WEDNESDAY, Nov. 7 (HealthDay News) -- A head-to-head comparison of two new type 2 diabetes drugs produced mixed results.
In the study, liraglutide (Victoza) was somewhat better than the other drug, exenatide (Bydureon), in lowering blood sugar and weight, but Bydureon was associated with fewer side effects, researchers said.
Victoza is injected daily by patients and Bydureon is injected weekly. Both drugs are classified as "glucagon-like peptide-1 receptor agonists."
"These treatments are very powerful blood sugar-lowering agents that don't cause [too-low] blood sugar and are associated with weight loss," said lead researcher Dr. John Buse, a professor of medicine at the University of North Carolina at Chapel Hill. "That's a unique profile for a diabetes drug."
Patients can choose between them, Buse said. A lot depends on what the person is comfortable with. "You lay this all out for patients and help them decide," he said.
"The big frontier for patients with a chronic disease like diabetes is adherence to treatment: Patients developing a plan and sticking with a plan in managing their disease," Buse explained.
This study provides information for patients and doctors to use in coming up with a plan based on the effectiveness of the drugs, their side effects and how often they are injected, Buse noted.
The study, published online Nov. 7 in The Lancet, was funded by Eli Lilly and Amylin Pharmaceuticals, the makers of Bydureon.
For the study, researchers randomly assigned more than 900 patients to receive daily injections of Victoza, or weekly injections of Bydureon.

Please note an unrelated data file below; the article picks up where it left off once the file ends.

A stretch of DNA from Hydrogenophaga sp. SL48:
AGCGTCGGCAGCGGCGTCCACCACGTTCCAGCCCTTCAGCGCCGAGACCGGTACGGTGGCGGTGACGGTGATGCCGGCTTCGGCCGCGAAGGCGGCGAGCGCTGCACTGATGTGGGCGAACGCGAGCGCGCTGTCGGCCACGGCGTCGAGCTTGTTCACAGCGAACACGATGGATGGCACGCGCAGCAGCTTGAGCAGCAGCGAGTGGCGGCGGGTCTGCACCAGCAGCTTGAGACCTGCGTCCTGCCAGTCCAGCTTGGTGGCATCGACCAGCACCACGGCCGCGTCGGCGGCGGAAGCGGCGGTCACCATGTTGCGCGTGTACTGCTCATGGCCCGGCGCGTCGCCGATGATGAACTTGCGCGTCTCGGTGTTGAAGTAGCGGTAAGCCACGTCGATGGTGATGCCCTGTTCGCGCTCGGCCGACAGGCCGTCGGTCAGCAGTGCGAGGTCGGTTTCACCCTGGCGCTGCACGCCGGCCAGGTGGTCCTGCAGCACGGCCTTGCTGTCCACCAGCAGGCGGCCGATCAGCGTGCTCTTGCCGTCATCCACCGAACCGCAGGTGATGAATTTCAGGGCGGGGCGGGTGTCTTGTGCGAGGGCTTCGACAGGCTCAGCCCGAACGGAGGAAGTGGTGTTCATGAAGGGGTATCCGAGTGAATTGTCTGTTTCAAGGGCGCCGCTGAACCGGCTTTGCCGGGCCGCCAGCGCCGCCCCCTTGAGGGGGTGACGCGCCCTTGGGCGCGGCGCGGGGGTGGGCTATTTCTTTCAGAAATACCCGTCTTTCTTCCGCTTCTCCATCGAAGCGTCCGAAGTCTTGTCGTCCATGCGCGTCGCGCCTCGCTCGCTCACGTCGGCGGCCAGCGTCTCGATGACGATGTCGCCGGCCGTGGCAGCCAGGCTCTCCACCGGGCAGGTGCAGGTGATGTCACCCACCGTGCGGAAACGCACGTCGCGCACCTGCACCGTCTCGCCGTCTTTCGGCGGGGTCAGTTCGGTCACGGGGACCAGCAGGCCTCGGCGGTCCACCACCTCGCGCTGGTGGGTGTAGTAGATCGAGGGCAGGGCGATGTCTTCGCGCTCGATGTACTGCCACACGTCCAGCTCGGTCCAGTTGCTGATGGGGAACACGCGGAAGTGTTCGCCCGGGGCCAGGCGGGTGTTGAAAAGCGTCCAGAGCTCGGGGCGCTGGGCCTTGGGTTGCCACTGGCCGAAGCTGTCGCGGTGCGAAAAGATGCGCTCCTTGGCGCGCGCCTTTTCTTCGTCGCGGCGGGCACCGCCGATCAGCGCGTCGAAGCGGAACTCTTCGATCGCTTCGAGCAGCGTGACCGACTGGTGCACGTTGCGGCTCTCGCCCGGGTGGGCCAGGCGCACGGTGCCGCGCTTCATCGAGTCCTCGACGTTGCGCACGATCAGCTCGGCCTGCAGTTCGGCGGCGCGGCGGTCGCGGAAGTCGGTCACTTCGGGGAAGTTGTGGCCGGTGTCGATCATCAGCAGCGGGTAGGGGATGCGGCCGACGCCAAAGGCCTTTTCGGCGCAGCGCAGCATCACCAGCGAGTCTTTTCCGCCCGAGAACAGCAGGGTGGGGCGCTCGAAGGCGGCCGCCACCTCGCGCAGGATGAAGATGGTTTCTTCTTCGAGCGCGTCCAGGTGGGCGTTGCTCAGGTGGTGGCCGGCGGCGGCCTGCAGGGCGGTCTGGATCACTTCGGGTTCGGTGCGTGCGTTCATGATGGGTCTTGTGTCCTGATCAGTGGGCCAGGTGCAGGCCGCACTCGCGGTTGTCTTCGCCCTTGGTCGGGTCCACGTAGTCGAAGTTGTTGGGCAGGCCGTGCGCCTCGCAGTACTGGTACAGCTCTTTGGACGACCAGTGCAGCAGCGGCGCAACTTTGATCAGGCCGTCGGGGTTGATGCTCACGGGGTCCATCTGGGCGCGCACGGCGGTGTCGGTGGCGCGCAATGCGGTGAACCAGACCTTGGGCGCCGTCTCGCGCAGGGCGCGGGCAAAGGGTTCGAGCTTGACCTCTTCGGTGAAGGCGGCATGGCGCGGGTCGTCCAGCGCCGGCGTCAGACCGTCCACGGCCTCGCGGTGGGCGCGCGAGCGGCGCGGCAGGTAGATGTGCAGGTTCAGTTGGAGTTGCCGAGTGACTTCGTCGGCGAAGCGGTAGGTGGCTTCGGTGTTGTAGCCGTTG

After 26 weeks, the investigators found that both drugs significantly reduced blood sugar levels. Significant drops were seen in 60 percent of the Victoza patients compared with 53 percent of those taking Bydureon.
Both drugs were associated with weight loss. Patients taking Victoza, however, lost about two pounds more than those taking Bydureon, the researchers noted.
Side effects occurred with both drugs. Nausea was the most common, reported by 21 percent of patients on Victoza compared with 9 percent among patients taking Bydureon. Diarrhea occurred in 13 percent of patients on Victoza and 6 percent of those on Bydureon, and vomiting was a problem for 11 percent of patients on Victoza compared with 4 percent on Bydureon.
Overall, 8 percent of patients dropped out of the study due to side effects, which the researchers pointed out declined for both drugs over time.
Another diabetes expert weighed in on the study medications.
"Both drugs appear to be about equivalent," said Dr. Spyros Mezitis, an endocrinologist at Lenox Hill Hospital in New York City.
"When these medications are used they are added to other medications that control blood sugar," he said. These include insulin and metformin, Mezitis noted.
The main difference between the drugs is daily versus weekly injections, he pointed out. "It may be easier to do it once a week, but you have to be more proficient injecting Bydureon," Mezitis said.
The mixing of the drug (Bydureon) and injecting using a larger needle may require some practice, he explained. With daily Victoza, injections are done with an smaller, thinner needle and some patients may find that better, Mezitis said.
"It depends on what the patient chooses," he said.
Mezitis noted these drugs cost anywhere from $200 to $400 a month and that many insurance companies cover them.
To find out more about diabetes, visit the U.S. National Library of Medicine.
SOURCES: John Buse, M.D., professor of medicine, University of North Carolina, Chapel Hill; Spyros Mezitis, M.D., Ph.D., endocrinologist, Lenox Hill Hospital, New York City; Nov. 7, 2012, The Lancet, online
All rights reserved